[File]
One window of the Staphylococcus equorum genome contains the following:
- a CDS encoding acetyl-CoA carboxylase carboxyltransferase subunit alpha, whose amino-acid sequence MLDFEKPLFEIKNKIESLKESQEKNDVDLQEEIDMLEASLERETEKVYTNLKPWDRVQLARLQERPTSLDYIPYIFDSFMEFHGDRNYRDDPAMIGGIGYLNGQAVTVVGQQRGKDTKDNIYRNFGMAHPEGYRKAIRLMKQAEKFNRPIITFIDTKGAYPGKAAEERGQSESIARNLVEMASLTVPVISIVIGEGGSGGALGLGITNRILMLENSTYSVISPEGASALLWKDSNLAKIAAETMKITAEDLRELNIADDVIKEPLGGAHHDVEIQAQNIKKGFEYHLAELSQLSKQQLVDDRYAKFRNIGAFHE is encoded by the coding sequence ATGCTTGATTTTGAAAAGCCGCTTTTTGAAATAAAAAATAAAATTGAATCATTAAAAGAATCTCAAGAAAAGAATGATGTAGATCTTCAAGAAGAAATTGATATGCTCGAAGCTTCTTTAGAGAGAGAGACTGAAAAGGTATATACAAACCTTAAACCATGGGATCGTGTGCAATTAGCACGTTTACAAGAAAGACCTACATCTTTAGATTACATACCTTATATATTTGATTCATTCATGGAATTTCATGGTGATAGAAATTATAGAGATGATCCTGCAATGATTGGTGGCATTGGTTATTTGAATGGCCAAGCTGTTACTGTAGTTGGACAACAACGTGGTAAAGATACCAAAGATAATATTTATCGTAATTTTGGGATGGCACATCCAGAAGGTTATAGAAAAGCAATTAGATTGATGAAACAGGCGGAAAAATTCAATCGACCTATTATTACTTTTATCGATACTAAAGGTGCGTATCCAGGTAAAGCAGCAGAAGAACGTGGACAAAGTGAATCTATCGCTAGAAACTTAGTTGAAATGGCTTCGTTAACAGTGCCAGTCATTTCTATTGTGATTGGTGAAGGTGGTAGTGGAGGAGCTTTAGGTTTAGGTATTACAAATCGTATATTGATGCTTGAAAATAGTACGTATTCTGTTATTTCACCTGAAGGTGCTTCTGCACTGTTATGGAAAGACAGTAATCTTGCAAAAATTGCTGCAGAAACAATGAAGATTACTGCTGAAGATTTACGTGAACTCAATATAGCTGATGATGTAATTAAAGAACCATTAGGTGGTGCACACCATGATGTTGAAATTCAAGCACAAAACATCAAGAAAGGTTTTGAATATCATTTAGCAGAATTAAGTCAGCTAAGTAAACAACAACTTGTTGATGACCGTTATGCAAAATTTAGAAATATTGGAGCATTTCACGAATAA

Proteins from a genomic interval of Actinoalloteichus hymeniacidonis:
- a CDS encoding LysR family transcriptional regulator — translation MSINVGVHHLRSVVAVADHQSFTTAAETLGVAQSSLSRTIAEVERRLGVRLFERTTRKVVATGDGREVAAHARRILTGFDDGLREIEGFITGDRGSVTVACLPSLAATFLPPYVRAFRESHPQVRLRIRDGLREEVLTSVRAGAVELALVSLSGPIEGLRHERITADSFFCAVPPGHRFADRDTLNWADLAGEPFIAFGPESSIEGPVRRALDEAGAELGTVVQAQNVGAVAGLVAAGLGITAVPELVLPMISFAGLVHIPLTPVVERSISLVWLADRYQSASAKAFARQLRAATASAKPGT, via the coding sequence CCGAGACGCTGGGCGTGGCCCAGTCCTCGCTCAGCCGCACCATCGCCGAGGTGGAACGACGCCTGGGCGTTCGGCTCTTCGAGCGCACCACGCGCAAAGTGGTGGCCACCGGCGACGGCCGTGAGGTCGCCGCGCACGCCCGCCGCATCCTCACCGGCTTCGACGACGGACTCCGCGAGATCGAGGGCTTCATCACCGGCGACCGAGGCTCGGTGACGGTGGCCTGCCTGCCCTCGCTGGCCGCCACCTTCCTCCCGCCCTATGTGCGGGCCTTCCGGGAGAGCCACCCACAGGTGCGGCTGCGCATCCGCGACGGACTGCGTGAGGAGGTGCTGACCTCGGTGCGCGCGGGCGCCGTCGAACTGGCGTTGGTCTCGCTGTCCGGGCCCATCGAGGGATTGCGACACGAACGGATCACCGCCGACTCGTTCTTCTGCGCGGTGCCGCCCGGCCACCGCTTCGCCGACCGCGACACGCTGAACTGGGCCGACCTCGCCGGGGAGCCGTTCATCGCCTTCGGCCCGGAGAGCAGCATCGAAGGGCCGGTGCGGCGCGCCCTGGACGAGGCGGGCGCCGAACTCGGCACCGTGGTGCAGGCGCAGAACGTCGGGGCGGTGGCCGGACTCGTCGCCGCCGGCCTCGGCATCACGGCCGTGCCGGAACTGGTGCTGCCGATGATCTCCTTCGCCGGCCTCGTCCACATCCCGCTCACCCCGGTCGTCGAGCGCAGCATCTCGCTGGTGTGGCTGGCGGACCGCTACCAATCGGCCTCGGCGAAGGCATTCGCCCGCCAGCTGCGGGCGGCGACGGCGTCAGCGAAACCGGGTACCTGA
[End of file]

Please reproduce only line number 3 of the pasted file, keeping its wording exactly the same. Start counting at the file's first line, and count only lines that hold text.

Proteins from a genomic interval of Actinoalloteichus hymeniacidonis: